WASHINGTON D.C: A team of researchers has produced an extensive data set examining how drivers react to different types of distractions, part of an effort to devise strategies for making driving safer.
The study from the University of Houston and the Texas A&M Transportation Institute was conducted with 68 volunteers, all of whom had a valid driver's license and normal or corrected-to-normal vision, on a driving simulator.
Drivers were tracked with both thermal and visual cameras, along with palm sensors, sensors to measure heart rate and breathing rate, and an eye tracking system.
Researcher Ioannis Pavlidis said that the study is the first to tackle three types of distracting elements - sensorimotor, such as texting; cognitive, such as absorbing thoughts; and emotional distractions.
Texting, the researchers found, led to far more dangerous driving, while a "sixth sense" appeared to protect those suffering emotional upset or absent-mindedness. Texting interfered with that sixth sense, letting drivers drift out of their traffic lanes.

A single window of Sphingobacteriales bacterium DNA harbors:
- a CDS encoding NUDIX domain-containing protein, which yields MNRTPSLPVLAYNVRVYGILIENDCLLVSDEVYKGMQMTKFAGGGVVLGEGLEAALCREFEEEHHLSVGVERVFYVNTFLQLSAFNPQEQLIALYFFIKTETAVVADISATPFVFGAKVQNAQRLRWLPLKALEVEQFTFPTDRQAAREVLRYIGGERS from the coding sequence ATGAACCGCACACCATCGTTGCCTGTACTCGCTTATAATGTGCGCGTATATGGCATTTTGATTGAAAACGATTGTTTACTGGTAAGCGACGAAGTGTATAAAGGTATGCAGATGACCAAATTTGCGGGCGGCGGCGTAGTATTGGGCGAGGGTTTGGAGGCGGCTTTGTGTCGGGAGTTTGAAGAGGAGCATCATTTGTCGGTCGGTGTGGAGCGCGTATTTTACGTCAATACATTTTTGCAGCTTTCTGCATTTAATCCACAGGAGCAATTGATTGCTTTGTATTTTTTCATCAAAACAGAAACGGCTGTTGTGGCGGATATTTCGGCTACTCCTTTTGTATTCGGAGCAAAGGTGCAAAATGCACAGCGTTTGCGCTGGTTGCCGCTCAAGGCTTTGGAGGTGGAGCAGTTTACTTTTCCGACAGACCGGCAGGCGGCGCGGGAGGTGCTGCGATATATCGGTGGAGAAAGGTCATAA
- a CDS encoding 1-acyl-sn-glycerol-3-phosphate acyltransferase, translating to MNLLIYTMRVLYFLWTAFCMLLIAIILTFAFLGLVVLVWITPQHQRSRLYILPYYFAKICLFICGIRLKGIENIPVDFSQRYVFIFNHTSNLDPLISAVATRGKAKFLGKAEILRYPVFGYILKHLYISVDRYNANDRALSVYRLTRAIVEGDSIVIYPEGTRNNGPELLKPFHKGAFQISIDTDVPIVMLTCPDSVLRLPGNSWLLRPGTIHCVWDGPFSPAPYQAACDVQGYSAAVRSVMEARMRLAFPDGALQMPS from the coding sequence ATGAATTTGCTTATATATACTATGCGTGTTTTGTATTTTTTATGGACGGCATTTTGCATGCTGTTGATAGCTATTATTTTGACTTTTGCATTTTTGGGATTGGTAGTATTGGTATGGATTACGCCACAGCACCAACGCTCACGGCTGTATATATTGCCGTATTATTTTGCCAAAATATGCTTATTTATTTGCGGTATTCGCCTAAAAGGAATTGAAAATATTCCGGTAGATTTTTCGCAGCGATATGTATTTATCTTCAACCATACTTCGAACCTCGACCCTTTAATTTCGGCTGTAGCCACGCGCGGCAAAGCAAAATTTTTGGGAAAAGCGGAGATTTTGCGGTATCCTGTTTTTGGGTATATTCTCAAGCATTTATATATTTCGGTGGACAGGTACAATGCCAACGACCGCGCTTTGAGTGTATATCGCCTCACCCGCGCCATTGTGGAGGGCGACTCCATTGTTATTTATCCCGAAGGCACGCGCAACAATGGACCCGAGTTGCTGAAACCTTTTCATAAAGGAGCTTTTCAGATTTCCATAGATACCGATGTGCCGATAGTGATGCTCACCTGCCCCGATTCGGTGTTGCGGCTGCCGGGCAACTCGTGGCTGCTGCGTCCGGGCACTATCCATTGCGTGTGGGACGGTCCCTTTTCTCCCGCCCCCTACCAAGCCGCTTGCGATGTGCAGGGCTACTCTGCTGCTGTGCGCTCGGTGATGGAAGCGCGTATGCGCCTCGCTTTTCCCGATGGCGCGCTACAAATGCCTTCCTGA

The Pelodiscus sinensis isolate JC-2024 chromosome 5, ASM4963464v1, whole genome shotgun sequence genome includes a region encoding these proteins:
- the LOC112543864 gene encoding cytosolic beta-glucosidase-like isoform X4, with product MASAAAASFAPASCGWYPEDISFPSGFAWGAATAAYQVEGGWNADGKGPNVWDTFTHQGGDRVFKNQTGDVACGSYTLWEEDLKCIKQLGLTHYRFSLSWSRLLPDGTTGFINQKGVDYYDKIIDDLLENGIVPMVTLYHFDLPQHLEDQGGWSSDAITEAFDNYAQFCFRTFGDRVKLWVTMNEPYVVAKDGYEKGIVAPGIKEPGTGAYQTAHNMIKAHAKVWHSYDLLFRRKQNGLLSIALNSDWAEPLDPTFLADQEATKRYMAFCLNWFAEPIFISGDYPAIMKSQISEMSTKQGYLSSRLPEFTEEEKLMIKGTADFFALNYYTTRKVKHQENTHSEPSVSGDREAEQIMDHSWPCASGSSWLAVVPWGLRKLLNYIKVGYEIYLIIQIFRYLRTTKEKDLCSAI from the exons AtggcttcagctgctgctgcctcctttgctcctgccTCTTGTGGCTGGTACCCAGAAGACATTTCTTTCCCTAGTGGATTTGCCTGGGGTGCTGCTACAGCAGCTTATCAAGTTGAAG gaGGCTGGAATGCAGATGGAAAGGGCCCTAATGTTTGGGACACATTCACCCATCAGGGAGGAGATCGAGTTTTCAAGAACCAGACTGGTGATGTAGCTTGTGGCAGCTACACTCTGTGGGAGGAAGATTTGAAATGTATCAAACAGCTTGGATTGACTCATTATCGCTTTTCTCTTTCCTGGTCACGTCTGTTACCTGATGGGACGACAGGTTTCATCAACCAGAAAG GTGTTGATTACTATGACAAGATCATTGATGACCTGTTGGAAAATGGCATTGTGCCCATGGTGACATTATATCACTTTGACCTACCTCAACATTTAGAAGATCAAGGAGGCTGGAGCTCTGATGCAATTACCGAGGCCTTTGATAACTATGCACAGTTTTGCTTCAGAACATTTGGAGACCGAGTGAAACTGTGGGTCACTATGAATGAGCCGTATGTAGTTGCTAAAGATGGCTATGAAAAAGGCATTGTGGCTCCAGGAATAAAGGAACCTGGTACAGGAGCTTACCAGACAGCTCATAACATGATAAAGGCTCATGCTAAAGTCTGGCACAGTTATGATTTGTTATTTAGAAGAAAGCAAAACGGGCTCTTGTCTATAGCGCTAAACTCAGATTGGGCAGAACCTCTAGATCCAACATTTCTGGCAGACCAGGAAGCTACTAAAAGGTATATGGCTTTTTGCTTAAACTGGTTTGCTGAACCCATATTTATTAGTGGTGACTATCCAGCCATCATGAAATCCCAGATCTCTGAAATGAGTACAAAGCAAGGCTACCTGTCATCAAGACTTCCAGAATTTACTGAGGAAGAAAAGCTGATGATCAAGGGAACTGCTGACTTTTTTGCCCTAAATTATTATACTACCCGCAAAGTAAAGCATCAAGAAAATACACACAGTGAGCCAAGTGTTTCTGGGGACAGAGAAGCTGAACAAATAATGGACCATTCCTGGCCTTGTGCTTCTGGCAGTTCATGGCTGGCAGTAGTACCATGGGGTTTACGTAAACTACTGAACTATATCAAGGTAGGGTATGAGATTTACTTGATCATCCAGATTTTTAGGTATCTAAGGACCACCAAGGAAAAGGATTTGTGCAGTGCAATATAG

Additional investigation showed that "eye tracking and breathing rate proved useful metrics for measuring the impact of texting while driving," Pavlidis said. "But that wasn't helpful in cases of emotional or cognitive distractions."
However, he said that the researchers found heart rate signals captured via wearable sensors and perinasal perspiration captured via miniature thermal imagers were able to track all forms of distraction.
That and other findings provide the groundwork for future safety systems, said researcher Robert Wunderlich. Given the widespread use of smart watches capable of measuring heart rate, he said this result opens the way for universal sensing of all forms of distraction at the consequential source, that is, the driver's sympathetic system.
The study is published in the journal Scientific Data.